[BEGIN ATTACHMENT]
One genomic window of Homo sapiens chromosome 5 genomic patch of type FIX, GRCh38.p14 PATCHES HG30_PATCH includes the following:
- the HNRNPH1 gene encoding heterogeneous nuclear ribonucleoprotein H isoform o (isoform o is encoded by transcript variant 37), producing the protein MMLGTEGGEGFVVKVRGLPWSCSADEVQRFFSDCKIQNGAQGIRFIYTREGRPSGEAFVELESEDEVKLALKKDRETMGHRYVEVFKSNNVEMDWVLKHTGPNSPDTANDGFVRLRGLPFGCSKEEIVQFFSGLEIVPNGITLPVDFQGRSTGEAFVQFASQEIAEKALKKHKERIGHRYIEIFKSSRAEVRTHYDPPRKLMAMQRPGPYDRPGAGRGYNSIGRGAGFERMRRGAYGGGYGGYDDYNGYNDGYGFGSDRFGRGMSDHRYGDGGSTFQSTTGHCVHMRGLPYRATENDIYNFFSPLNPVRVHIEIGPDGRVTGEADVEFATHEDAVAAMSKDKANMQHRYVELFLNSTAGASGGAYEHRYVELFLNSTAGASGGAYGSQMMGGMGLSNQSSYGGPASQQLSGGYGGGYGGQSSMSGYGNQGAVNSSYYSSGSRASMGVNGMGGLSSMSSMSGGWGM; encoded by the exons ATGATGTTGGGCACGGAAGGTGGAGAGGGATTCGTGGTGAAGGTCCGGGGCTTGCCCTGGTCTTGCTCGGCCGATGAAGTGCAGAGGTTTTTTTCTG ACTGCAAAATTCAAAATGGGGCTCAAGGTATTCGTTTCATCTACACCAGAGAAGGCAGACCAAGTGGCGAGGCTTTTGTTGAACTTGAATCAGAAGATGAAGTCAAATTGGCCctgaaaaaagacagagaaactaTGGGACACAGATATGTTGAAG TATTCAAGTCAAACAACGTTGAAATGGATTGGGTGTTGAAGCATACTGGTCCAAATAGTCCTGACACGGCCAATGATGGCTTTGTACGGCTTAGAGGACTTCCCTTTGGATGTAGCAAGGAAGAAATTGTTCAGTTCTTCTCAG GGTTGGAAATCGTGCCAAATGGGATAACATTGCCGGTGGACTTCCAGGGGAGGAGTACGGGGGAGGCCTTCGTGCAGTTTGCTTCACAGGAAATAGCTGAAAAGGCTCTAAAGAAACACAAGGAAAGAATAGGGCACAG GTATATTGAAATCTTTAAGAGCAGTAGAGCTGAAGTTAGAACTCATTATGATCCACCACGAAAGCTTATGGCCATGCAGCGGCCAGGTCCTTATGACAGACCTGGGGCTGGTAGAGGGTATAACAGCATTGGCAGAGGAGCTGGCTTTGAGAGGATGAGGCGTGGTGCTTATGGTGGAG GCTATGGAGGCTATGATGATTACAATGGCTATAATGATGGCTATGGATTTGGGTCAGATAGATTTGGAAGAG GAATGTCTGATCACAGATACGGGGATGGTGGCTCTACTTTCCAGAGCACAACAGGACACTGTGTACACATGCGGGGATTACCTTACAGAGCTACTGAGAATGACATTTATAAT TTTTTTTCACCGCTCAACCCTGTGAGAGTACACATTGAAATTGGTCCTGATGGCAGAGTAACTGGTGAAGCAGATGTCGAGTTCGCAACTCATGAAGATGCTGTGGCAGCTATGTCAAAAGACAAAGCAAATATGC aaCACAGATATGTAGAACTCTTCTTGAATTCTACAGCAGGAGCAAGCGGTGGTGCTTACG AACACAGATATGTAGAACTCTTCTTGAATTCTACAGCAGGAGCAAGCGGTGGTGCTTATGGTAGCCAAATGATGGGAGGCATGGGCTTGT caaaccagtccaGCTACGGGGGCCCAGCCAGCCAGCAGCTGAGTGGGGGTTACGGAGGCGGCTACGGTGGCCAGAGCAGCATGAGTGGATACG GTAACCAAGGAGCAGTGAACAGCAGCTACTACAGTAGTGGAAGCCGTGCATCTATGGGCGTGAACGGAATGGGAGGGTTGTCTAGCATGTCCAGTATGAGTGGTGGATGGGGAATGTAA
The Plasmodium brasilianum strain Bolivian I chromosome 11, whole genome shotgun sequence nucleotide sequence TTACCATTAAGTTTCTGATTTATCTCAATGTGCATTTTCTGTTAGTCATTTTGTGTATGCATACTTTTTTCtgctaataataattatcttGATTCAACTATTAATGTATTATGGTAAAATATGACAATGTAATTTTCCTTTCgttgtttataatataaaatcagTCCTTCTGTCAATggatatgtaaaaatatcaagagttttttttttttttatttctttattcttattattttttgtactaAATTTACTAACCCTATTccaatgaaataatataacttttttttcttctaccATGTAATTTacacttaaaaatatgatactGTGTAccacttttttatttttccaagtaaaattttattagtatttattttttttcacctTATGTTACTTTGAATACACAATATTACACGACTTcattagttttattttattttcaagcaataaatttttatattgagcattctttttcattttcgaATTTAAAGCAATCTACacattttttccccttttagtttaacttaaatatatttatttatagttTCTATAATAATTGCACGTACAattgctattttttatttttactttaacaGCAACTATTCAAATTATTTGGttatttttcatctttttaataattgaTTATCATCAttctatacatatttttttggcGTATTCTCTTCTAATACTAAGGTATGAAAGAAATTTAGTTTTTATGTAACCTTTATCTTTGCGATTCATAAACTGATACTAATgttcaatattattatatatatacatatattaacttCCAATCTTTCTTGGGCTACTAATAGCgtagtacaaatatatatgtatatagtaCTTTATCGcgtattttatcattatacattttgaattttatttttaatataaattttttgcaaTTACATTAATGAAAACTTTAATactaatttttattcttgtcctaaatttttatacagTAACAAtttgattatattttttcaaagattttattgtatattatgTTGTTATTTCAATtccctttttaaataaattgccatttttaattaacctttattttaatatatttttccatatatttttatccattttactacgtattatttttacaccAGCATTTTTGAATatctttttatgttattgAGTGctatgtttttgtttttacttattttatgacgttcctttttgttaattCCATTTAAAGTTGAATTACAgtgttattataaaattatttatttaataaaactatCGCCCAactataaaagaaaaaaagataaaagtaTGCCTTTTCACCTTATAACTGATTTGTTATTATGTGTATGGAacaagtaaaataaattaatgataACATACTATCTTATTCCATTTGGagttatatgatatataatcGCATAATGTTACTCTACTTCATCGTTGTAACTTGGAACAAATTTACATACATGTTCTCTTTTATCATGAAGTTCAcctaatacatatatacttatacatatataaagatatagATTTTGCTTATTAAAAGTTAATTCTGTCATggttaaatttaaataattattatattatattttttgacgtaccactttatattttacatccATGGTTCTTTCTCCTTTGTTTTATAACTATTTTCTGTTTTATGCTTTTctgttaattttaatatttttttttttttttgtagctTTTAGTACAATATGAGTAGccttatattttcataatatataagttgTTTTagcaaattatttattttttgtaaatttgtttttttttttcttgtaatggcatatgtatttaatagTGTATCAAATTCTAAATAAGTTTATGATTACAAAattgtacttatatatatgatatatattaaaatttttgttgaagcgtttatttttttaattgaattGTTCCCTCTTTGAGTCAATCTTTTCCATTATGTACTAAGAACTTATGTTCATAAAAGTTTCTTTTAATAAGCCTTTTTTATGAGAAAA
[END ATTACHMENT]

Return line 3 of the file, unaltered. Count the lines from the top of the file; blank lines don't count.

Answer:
The Plasmodium brasilianum strain Bolivian I chromosome 11, whole genome shotgun sequence nucleotide sequence TTACCATTAAGTTTCTGATTTATCTCAATGTGCATTTTCTGTTAGTCATTTTGTGTATGCATACTTTTTTCtgctaataataattatcttGATTCAACTATTAATGTATTATGGTAAAATATGACAATGTAATTTTCCTTTCgttgtttataatataaaatcagTCCTTCTGTCAATggatatgtaaaaatatcaagagttttttttttttttatttctttattcttattattttttgtactaAATTTACTAACCCTATTccaatgaaataatataacttttttttcttctaccATGTAATTTacacttaaaaatatgatactGTGTAccacttttttatttttccaagtaaaattttattagtatttattttttttcacctTATGTTACTTTGAATACACAATATTACACGACTTcattagttttattttattttcaagcaataaatttttatattgagcattctttttcattttcgaATTTAAAGCAATCTACacattttttccccttttagtttaacttaaatatatttatttatagttTCTATAATAATTGCACGTACAattgctattttttatttttactttaacaGCAACTATTCAAATTATTTGGttatttttcatctttttaataattgaTTATCATCAttctatacatatttttttggcGTATTCTCTTCTAATACTAAGGTATGAAAGAAATTTAGTTTTTATGTAACCTTTATCTTTGCGATTCATAAACTGATACTAATgttcaatattattatatatatacatatattaacttCCAATCTTTCTTGGGCTACTAATAGCgtagtacaaatatatatgtatatagtaCTTTATCGcgtattttatcattatacattttgaattttatttttaatataaattttttgcaaTTACATTAATGAAAACTTTAATactaatttttattcttgtcctaaatttttatacagTAACAAtttgattatattttttcaaagattttattgtatattatgTTGTTATTTCAATtccctttttaaataaattgccatttttaattaacctttattttaatatatttttccatatatttttatccattttactacgtattatttttacaccAGCATTTTTGAATatctttttatgttattgAGTGctatgtttttgtttttacttattttatgacgttcctttttgttaattCCATTTAAAGTTGAATTACAgtgttattataaaattatttatttaataaaactatCGCCCAactataaaagaaaaaaagataaaagtaTGCCTTTTCACCTTATAACTGATTTGTTATTATGTGTATGGAacaagtaaaataaattaatgataACATACTATCTTATTCCATTTGGagttatatgatatataatcGCATAATGTTACTCTACTTCATCGTTGTAACTTGGAACAAATTTACATACATGTTCTCTTTTATCATGAAGTTCAcctaatacatatatacttatacatatataaagatatagATTTTGCTTATTAAAAGTTAATTCTGTCATggttaaatttaaataattattatattatattttttgacgtaccactttatattttacatccATGGTTCTTTCTCCTTTGTTTTATAACTATTTTCTGTTTTATGCTTTTctgttaattttaatatttttttttttttttgtagctTTTAGTACAATATGAGTAGccttatattttcataatatataagttgTTTTagcaaattatttattttttgtaaatttgtttttttttttcttgtaatggcatatgtatttaatagTGTATCAAATTCTAAATAAGTTTATGATTACAAAattgtacttatatatatgatatatattaaaatttttgttgaagcgtttatttttttaattgaattGTTCCCTCTTTGAGTCAATCTTTTCCATTATGTACTAAGAACTTATGTTCATAAAAGTTTCTTTTAATAAGCCTTTTTTATGAGAAAA